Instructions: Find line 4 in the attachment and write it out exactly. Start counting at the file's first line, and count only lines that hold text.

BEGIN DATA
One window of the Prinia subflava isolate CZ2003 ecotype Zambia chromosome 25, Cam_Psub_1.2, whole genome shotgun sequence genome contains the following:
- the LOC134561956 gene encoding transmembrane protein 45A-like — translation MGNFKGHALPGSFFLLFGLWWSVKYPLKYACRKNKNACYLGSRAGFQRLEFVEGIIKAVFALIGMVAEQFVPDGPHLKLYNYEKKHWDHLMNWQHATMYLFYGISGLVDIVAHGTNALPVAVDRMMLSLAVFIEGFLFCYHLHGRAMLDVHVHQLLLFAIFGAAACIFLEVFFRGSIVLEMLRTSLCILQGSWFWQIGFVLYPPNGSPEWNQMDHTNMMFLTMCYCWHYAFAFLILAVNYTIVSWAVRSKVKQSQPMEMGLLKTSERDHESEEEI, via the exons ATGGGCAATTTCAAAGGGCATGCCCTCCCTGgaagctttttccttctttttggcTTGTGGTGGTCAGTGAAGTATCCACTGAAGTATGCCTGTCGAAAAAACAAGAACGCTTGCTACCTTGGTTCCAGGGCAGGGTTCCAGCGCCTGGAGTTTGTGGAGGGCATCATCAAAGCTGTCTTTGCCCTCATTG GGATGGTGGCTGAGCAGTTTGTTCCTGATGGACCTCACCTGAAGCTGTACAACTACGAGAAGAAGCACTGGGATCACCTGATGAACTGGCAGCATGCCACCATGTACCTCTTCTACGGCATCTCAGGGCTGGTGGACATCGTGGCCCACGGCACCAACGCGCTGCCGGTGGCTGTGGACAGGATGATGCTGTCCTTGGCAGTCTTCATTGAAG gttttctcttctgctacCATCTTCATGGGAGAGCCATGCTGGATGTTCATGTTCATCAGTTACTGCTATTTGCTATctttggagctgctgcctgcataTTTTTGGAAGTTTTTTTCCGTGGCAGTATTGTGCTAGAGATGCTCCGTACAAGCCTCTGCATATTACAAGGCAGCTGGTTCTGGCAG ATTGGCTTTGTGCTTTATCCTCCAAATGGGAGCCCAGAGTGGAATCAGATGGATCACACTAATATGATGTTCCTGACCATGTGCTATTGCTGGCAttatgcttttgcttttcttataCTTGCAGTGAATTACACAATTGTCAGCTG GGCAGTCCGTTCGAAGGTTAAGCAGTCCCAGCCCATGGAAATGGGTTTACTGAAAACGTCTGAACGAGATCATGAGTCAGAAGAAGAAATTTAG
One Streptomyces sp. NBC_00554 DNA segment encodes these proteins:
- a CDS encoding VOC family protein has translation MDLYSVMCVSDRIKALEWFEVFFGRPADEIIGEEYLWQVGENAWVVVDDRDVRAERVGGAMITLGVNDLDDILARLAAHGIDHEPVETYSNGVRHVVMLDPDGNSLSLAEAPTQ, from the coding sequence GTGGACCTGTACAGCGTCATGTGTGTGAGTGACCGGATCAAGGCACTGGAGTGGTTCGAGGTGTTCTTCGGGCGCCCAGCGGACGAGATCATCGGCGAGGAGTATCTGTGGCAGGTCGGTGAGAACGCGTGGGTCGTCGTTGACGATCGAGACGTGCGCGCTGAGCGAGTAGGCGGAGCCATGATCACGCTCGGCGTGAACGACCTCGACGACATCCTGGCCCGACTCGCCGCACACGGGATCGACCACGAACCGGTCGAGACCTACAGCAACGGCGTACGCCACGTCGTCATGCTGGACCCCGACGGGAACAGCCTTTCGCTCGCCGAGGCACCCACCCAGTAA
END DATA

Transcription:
- a CDS encoding VOC family protein has translation MDLYSVMCVSDRIKALEWFEVFFGRPADEIIGEEYLWQVGENAWVVVDDRDVRAERVGGAMITLGVNDLDDILARLAAHGIDHEPVETYSNGVRHVVMLDPDGNSLSLAEAPTQ, from the coding sequence GTGGACCTGTACAGCGTCATGTGTGTGAGTGACCGGATCAAGGCACTGGAGTGGTTCGAGGTGTTCTTCGGGCGCCCAGCGGACGAGATCATCGGCGAGGAGTATCTGTGGCAGGTCGGTGAGAACGCGTGGGTCGTCGTTGACGATCGAGACGTGCGCGCTGAGCGAGTAGGCGGAGCCATGATCACGCTCGGCGTGAACGACCTCGACGACATCCTGGCCCGACTCGCCGCACACGGGATCGACCACGAACCGGTCGAGACCTACAGCAACGGCGTACGCCACGTCGTCATGCTGGACCCCGACGGGAACAGCCTTTCGCTCGCCGAGGCACCCACCCAGTAA